The Westboro Baptist Church Decision Has To Be Construed Narrowly

March 2nd, 2011

By Dan Miller

I have done no more than to skim the Court’s decision, Justice Breyer’s concurrence and Justice Alito’s dissent in today’s Westboro Baptist Church decision. However, a few points I have not seen noted elsewhere may be worth making.

Justice Roberts, for the majority, noted that “Our holding today is narrow. We are required in First Amendment cases to carefully review the record, and the reach of our opinion here is limited by the particular facts before us.” That is nearly always the case, so much so that the Court does not generally bother to mention it in its decisions unless it intends the comment to have significant effect beyond a yawn

In his concurrence, Justice Breyer expanded on this cautionary note:

I agree with the Court and join its opinion. That opinion restricts its analysis here to the matter raised in the petition for certiorari, namely, Westboro’s picketing activity.  The opinion does not examine in depth the effect of television broadcasting. Nor does it say anything about Internet postings. The Court holds that the First Amendment protects the picketing that occurred here, primarily because the picketing addressed matters of “public concern.”

While I agree with the Court’s conclusion that the picketing addressed matters of public concern, I do not believe that our First Amendment analysis can stop at that point. . . . [S]uppose that A were physically to assault B, knowing that the assault (being newsworthy) would provide A with an opportunity to transmit to the public his views on a matter of public concern. The constitutionally protected nature of the end would not shield A’s use of unlawful, unprotected means.  And in some circumstances the use of certain words as means would be similarly unprotected (emphasis added).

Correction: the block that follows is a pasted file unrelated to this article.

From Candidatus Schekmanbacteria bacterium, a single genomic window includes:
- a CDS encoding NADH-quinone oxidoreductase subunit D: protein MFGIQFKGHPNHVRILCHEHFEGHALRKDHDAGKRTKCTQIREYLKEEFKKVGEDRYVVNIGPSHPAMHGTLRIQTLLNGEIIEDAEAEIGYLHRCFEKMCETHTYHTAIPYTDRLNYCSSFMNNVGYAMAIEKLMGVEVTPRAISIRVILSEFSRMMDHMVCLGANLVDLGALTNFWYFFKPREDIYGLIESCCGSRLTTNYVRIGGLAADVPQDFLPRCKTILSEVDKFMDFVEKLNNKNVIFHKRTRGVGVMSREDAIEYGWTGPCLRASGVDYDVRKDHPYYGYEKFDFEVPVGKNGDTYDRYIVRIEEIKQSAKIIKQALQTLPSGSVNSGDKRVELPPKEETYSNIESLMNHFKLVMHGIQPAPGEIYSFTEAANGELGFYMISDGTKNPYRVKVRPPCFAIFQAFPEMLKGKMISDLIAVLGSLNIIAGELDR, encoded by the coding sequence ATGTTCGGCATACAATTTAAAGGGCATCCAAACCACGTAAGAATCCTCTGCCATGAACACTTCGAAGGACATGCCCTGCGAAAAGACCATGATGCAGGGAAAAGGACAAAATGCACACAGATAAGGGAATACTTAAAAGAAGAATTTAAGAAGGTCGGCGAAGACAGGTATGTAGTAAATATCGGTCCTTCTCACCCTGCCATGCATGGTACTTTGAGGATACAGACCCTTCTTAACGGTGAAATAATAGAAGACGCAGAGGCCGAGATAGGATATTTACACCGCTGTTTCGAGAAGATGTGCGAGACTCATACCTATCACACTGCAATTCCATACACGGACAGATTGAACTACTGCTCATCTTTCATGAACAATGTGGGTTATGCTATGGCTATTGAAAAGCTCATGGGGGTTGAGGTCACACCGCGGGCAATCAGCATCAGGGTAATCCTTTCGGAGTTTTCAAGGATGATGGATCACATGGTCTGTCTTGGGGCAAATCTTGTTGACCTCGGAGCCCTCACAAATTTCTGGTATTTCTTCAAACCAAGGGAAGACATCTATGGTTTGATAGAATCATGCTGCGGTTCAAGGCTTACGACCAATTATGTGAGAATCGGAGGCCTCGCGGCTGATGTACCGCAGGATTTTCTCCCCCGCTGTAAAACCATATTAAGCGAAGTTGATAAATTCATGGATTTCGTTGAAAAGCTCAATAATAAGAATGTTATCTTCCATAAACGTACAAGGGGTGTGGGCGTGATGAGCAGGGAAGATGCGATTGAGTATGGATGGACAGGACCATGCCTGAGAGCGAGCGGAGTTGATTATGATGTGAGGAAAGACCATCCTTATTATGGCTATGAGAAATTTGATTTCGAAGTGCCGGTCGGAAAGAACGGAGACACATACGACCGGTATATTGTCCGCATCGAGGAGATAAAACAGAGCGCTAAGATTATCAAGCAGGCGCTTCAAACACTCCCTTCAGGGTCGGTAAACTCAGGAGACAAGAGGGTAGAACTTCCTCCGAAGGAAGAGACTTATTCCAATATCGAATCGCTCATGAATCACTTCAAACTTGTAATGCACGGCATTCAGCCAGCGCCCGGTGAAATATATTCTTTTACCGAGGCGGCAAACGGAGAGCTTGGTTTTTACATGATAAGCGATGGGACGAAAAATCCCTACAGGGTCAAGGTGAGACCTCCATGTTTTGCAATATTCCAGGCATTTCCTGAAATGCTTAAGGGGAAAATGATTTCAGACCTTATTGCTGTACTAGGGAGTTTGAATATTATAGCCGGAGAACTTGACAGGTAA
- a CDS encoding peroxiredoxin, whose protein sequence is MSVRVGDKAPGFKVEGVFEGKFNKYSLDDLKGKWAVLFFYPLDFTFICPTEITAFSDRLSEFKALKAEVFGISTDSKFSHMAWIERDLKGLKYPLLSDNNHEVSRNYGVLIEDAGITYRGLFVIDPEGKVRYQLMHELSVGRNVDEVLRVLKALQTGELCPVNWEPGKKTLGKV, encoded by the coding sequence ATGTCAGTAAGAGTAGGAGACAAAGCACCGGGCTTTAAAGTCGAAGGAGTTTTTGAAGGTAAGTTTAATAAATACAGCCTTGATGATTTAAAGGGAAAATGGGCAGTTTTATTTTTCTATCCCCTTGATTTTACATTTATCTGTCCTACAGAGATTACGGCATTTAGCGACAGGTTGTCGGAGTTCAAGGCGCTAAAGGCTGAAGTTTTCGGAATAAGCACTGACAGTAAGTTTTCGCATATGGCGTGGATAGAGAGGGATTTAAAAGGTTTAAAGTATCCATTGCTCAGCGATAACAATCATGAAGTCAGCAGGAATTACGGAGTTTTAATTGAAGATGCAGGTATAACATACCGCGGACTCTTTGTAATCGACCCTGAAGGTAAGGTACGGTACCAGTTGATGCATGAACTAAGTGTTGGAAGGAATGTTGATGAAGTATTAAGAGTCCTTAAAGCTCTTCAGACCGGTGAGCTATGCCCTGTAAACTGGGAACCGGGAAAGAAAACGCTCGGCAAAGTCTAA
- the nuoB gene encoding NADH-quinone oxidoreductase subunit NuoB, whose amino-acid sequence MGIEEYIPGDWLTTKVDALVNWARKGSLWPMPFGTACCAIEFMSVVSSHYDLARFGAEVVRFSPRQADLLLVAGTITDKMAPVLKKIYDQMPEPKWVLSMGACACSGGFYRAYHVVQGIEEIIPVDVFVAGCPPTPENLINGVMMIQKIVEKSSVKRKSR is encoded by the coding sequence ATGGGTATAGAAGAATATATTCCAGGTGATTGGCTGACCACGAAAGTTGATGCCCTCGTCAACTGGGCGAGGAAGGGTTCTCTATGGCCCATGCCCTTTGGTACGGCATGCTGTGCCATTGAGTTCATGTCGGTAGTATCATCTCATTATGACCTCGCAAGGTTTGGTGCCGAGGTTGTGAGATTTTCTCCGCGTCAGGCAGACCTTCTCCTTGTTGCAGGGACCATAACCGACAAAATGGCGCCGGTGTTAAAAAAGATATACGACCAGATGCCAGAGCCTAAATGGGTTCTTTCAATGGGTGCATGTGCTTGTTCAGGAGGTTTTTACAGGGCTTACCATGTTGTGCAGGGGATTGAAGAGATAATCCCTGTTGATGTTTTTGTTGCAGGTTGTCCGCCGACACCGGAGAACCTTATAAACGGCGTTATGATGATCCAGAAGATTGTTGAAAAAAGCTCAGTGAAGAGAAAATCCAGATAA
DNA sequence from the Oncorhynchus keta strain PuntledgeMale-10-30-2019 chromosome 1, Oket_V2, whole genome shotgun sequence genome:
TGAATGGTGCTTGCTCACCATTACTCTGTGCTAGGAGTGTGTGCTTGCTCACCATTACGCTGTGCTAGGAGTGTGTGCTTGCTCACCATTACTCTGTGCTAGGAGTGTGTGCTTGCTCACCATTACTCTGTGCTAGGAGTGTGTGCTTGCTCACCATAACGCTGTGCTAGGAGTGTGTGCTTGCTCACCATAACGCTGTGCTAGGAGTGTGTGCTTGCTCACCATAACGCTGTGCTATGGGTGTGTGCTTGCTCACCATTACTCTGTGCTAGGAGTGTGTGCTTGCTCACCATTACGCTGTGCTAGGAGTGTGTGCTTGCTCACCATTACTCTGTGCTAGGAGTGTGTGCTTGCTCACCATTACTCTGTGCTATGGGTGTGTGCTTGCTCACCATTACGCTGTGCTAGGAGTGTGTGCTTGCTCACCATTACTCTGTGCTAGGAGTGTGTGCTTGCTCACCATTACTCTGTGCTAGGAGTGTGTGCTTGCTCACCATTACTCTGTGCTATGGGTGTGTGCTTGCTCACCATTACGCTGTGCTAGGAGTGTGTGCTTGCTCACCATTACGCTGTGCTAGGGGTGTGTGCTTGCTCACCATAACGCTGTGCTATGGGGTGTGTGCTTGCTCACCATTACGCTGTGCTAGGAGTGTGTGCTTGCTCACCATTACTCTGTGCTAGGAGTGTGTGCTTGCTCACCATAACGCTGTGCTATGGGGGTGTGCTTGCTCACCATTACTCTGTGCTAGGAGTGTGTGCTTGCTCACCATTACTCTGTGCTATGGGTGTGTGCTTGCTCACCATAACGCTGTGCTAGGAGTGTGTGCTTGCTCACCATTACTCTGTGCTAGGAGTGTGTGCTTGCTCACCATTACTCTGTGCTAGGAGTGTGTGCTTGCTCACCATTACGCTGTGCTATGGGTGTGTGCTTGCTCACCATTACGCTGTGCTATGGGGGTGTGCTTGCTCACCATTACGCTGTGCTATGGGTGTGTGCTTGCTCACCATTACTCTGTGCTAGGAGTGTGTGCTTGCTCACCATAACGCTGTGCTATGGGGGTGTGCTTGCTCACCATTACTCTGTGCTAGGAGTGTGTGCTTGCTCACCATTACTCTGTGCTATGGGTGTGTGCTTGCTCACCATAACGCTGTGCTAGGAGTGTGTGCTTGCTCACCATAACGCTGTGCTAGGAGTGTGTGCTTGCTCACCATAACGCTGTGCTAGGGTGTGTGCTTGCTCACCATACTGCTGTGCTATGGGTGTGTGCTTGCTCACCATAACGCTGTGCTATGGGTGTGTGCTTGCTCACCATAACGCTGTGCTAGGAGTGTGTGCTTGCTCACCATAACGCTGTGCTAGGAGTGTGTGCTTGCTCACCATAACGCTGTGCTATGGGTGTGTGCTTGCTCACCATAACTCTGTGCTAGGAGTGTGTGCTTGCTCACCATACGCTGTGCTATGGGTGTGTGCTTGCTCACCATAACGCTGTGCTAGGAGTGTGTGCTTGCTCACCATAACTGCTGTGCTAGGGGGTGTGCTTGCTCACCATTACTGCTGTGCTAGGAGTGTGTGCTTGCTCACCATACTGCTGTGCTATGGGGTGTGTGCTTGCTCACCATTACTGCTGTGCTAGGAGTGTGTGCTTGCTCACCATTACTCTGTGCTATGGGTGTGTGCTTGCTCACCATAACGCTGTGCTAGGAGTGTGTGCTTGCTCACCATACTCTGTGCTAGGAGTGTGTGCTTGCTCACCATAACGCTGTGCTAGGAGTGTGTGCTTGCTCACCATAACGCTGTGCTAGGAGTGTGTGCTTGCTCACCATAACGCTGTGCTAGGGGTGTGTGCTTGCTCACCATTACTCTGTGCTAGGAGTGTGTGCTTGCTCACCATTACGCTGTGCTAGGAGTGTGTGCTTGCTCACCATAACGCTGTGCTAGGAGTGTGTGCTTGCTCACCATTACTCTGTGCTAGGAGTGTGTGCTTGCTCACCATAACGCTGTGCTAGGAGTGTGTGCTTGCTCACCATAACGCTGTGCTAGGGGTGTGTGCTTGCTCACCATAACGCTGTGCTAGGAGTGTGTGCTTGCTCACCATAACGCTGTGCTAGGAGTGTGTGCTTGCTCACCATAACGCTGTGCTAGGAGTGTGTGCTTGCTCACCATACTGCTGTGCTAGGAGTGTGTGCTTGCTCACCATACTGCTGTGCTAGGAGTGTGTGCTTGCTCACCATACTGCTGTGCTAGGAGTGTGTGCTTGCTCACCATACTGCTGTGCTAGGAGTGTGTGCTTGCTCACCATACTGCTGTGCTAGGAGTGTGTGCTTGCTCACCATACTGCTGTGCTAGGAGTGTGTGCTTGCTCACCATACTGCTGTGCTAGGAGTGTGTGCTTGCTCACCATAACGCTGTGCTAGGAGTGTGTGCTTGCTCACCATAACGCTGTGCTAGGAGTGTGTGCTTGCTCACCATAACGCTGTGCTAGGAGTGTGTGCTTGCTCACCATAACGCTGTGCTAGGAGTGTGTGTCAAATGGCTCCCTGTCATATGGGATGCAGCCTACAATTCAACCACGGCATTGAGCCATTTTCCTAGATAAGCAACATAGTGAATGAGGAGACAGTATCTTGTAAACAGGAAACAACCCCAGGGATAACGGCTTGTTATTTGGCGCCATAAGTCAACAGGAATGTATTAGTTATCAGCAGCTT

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3 Responses to “The Westboro Baptist Church Decision Has To Be Construed Narrowly”



  1. Dan Miller |

    What this means is that none of the stuff done by the Westboro Baptist “Church” before or after its protests in the immediate vicinity of the funeral — while widely reported in the press — were considered by the Supreme Court because that stuff was not properly before it. Had it been, the Court might well have ruled otherwise.

    It is a mistake to read any appellate opinion too broadly or too narrowly. Fortunately, this one was so written as to make that unlikely. There were also cautions against doing so.

    That said, obnoxious and sometimes slovenly and smelly people have the same First Amendment rights as do we all. There is a humorous piece in P. J. O’Rourke’s Parliament of Whores on the Supreme Court’s 1990 case involving some “screaming, nose-ringed fat girls with hair by Mop & Glow and slug colored boys in fake motorcycle jackets who had their faces tattooed” who burned flags to protest the evils of the United States. He notes that

    Flag burning was . . . vitally important to everybody until the moment we all forgot about it. And, on May 14, 1990 when the case was being argued, the Supreme Court was flush with spectators, lawyers and press. . . . What we should do is what we did do by default . . . .So we forgot about flag burning and the flag burners, who were– for all their astonishing ugliness — a thoroughly forgettable bunch. We let them and their ilk and their lawyer go back to doing what they wanted to do and being who they wanted to be. The Supreme Court knew best of all. Freedom is its own punishment.

    Maybe the brethren and sisthren of the Westboro group will take their victory and go away. Or, maybe they won’t.


  2. Tom Carter |

    Here’s an interesting article. Seems the membership of Westboro Baptist Church consists mainly of the family of Rev. Fred Phelps. The lawyer who argued for them at the Court is one of his daughters.

    Still, freedom of speech is meaningless if even the most objectionable speech isn’t tolerated. So let them go on desecrating the memory of fallen soldiers at their funerals. Someday a gun-totin’ patriot — the kind of person I normally don’t like very much — may send them another kind of message. OK, I didn’t mean that … I guess.


  3. Danny Haszard |

    Harassment by religious extremist

    Jehovah’s Witnesses instigated court decisions in 1942 which involved cursing a police officer calling him a fascist and to get in your face at the door steps,….this same JW 1942 court decision upheld infamous Phelps hate church in 2011
    —-
    Danny Haszard


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